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siderable length, the absurdity of this position ; and traced some of the many erroneous conclusions which are derived from it. Mr. Thomas Smith, who knows more of the subject than Mr. Wheatley, seems clearly to have seen the fallacy of this opinion. "The great mistake," he says, " into which, it is conceived, the writers upon money have fallen, is, that they have not gone deep enough for a foundation whereon to rear their speculations. Finding that gold and silver had, in all ages, been employed as the circulating medium, and that the quantity of these in a coin was always equal, or nearly equal, to the value it passed for, they concluded that these metals were the standards of'value; and therefore they have employed all their labours and skill in vain endeavours to reconcile the different phenomena of money to this idea; and this they did, although, at the same time, they allowed that the metals themselves varied in value; consequently, they ought to have seen the absurdity of attempting to establish any article of variable value, (he invariable standard of value; and should therefore have sought for some other." To the same purpose he observes, a few pages onwards, " The very circumstance allowed by all these writers," (the writers who represent gold and silver coin as a measure or standard of value) " that gold and silver vary in value themselves, is a most convincing proof that there exists another standard'of value, else how could the variation ,in their value be ascertained?"

The notion, however, of a standard or measure of value, had taken too firm possession of his mind to be easily eradicated. When gold and silver, therefore, answered not his purpose, he set to work to discover something else by which this important function of measuring was discharged. This, however, was a difficult task; for the objection which appljed to gold and silver, applied te'evtry O'her conceivable commodity. The author, therefore, was driven to a very violent shift. He found a passage in Montesquieu, which he quotes, and in which it is stated that " The blacks, on the coast of Africa, have a sign, purely ideal, for fixing the value of their commodities;—when they wish to make an exchange of them, they say, such an article is worth three macutes, such an other is worth five macutes, and such another, ten; and yet a niacute can neither be seen nor felt ; it is entirely an abstract term, and not applicable to any sensible object. Is it a coin? Is it a token? Is it a measure.? It is neither a coin, a token, nor a measure ; for they (to not exchange their merchandize for three, five, or ten macutes, but for some article worth the same number of macutes." In this statement, Mr. Smith found exactly the measure or standard of value which he wanted. He declares, accordingly, that the real standard of value is "a nominal or imaginary one, of which the coins, passing in circulation, are only symbols or tokens." The passage from Montesquieu, he says, "is an exact description of what is meant by an imaginary standard. Indeed," he ad.ls, "it is conceived that, without it, little or no intercourse could,be carried on betwixt man ai>d man; because all value being comparative, it would be impossible for mankind, especially in the present improved state of society, to make the daily exchanges of property, without assuming some fixed point, upon which to found their calculation of the value of each article." In another passage, he says, " This ideal standard, or, as it will in future he called, the Standard Unit, appears to be something of the same nature with the letter placed for the unknown quantity in algebra; it has no real value itself, but, by it, the relative value of all articles are* fixed, all accounts are kept, and all exchange of property is settled."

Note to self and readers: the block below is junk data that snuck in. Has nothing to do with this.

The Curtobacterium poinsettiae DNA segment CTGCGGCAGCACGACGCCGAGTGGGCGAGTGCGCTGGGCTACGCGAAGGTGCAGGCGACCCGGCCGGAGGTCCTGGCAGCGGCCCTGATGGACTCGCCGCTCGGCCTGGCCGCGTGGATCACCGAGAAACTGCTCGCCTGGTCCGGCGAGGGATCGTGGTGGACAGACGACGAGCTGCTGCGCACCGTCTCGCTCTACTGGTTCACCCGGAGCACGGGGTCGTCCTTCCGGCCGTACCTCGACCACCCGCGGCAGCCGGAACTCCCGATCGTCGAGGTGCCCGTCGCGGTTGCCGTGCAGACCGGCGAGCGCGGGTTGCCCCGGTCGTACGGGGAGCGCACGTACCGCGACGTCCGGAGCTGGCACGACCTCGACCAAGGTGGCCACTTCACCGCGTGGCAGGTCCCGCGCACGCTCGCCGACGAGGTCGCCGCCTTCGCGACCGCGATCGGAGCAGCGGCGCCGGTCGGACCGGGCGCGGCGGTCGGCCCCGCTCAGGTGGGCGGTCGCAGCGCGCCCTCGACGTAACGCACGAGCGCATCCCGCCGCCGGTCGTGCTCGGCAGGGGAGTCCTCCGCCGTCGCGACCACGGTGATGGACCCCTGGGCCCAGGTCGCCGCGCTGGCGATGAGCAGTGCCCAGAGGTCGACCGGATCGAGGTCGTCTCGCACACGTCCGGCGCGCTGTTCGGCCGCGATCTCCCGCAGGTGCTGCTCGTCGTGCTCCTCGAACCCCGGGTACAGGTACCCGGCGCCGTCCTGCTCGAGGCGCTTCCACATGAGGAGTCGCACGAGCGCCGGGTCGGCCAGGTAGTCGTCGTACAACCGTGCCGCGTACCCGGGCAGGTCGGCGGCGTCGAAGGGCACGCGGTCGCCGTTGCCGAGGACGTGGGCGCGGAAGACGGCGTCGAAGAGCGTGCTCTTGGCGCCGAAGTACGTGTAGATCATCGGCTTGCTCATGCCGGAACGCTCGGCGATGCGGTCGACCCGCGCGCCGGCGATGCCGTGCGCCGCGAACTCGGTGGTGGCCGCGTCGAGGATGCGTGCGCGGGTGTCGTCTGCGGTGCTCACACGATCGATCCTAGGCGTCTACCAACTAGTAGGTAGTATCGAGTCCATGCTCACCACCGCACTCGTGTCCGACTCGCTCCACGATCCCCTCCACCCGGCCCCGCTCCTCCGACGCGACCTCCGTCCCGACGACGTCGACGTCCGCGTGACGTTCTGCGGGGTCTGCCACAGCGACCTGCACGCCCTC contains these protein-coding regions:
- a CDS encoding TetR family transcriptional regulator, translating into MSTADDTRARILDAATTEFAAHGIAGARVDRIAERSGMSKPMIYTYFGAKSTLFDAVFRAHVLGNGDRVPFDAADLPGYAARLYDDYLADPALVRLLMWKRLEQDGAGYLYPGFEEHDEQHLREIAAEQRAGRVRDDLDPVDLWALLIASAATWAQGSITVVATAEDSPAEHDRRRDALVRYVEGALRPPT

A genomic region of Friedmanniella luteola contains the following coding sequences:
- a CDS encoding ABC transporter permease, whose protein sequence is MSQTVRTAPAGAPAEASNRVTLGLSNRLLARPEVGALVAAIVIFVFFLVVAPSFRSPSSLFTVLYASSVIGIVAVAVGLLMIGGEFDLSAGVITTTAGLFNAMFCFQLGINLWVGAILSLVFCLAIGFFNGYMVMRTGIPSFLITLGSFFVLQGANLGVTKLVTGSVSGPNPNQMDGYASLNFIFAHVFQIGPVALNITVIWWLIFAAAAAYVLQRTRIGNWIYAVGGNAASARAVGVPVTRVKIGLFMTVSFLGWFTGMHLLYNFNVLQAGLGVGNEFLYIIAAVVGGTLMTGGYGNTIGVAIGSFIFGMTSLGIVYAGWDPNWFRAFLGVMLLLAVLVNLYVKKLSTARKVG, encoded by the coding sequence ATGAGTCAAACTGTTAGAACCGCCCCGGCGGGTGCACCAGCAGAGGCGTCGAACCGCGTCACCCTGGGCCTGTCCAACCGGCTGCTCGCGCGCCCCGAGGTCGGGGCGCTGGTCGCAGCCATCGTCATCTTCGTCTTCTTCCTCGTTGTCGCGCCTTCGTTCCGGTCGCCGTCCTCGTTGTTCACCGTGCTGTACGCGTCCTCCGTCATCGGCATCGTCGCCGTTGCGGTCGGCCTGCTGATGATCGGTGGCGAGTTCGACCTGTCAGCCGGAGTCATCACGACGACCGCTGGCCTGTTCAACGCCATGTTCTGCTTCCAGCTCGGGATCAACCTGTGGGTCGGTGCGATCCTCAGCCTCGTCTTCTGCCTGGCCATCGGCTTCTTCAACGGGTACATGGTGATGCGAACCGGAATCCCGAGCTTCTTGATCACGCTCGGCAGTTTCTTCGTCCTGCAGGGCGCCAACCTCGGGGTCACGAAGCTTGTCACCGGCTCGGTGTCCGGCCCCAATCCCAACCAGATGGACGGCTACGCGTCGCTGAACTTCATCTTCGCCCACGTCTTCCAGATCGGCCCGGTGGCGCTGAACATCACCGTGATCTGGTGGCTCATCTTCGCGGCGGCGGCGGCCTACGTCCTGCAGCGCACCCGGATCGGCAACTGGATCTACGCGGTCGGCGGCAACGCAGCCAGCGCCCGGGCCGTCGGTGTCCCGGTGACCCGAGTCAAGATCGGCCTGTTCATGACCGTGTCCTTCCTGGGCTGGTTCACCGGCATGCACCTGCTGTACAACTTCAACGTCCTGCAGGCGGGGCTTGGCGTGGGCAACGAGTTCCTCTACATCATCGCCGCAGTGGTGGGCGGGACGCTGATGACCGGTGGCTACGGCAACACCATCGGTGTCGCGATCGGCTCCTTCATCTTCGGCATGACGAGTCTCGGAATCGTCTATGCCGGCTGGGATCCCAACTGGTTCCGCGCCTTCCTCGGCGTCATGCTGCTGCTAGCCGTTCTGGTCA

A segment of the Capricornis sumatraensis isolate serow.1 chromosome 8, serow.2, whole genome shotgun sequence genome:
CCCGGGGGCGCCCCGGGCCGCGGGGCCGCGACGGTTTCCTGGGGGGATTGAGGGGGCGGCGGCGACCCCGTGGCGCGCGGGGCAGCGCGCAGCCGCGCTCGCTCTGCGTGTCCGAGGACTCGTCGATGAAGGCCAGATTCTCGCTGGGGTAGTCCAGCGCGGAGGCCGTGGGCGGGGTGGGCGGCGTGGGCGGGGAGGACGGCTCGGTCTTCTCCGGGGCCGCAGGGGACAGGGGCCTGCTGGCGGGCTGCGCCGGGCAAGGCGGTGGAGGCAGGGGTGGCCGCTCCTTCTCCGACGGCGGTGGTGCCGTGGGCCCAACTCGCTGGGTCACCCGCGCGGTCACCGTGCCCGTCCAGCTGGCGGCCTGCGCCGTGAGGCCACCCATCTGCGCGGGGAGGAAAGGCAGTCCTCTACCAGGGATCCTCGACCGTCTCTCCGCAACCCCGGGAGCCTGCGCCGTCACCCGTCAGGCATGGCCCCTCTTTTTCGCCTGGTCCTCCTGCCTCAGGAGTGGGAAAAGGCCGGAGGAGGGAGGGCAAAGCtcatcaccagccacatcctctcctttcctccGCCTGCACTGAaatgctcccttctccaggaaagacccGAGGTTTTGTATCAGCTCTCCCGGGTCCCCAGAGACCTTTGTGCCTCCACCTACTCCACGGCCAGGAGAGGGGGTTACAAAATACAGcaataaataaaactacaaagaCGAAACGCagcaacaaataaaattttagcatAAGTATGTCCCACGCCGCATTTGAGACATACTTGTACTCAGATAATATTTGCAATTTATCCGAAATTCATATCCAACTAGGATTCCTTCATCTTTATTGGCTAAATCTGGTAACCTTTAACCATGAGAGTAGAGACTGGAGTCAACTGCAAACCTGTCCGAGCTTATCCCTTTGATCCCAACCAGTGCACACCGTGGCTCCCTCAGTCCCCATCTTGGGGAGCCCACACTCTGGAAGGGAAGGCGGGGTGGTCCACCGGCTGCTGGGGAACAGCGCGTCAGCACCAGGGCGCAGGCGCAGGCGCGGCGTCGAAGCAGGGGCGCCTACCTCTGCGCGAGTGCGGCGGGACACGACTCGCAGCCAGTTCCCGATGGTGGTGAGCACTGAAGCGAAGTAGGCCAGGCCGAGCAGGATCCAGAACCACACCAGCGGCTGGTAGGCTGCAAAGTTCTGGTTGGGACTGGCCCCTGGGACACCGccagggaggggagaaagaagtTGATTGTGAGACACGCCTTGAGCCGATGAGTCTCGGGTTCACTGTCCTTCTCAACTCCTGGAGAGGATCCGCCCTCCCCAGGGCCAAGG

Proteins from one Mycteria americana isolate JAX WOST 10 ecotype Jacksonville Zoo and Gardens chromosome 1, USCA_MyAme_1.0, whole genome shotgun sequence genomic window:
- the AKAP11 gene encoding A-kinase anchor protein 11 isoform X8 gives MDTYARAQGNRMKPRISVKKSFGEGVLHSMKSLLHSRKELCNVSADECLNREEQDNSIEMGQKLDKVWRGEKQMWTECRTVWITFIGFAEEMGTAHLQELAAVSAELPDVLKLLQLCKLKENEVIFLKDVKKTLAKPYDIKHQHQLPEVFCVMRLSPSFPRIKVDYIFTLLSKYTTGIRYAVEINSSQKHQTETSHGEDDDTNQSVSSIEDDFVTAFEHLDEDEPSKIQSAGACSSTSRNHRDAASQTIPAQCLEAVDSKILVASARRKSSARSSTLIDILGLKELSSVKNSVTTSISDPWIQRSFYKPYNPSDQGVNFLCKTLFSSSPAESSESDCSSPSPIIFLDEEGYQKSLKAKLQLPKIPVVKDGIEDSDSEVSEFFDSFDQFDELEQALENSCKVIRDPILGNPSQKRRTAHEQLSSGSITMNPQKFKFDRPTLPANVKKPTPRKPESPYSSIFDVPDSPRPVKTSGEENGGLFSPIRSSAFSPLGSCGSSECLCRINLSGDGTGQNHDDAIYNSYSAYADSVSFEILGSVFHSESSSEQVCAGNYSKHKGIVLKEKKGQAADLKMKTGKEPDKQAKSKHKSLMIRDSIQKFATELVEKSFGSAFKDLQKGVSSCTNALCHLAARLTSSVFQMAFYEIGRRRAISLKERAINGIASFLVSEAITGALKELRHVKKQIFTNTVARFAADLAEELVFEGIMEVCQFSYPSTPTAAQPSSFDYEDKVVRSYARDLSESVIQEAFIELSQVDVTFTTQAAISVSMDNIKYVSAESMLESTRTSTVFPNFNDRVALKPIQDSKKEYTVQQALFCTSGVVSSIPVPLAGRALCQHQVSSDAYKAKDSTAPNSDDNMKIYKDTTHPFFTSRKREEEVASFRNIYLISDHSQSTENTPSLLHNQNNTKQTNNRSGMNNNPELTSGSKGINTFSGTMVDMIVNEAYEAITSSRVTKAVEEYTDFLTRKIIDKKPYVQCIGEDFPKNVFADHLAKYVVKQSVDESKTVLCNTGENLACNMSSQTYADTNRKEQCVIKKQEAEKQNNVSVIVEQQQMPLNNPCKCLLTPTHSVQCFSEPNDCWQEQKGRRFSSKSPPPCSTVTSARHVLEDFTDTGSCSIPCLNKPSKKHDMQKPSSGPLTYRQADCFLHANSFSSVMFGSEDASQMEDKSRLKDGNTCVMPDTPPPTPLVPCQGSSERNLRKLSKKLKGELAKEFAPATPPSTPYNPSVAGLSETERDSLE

In all this, the luckless author has been following a mere phantom. There is in reality no fixed standard of value; and the absurdity, the ridiculous absurdity, of Mr. Thomas Smith consists in this, that after seeing far enough into the subject to perceive that no commodity is calculated to afford a standard of value, ho should have supposed an abstract idea, an absolute nonentity, capable of measuring value.' He might just as ^reasonably have talked of measuring water-casks by the sound of a trumpet. The fact is, that one commodity measures the value of another, and there neither is nor can be any other measure. That commodity which is the most commonly employed in purchases, is that by which the relative value of commodities is most commonly expressed ; and as gold and silver, within a limited time and a limited space, in the same country, for example, and the same age, vary but little in their value, they afford, in all transactions that occur within these limits, a standard which is sufficiently accurate for practice. For distant times and places there neither is, nor can be, any standard. All that can be gained is an approximation, which is greater or less according to circumstances.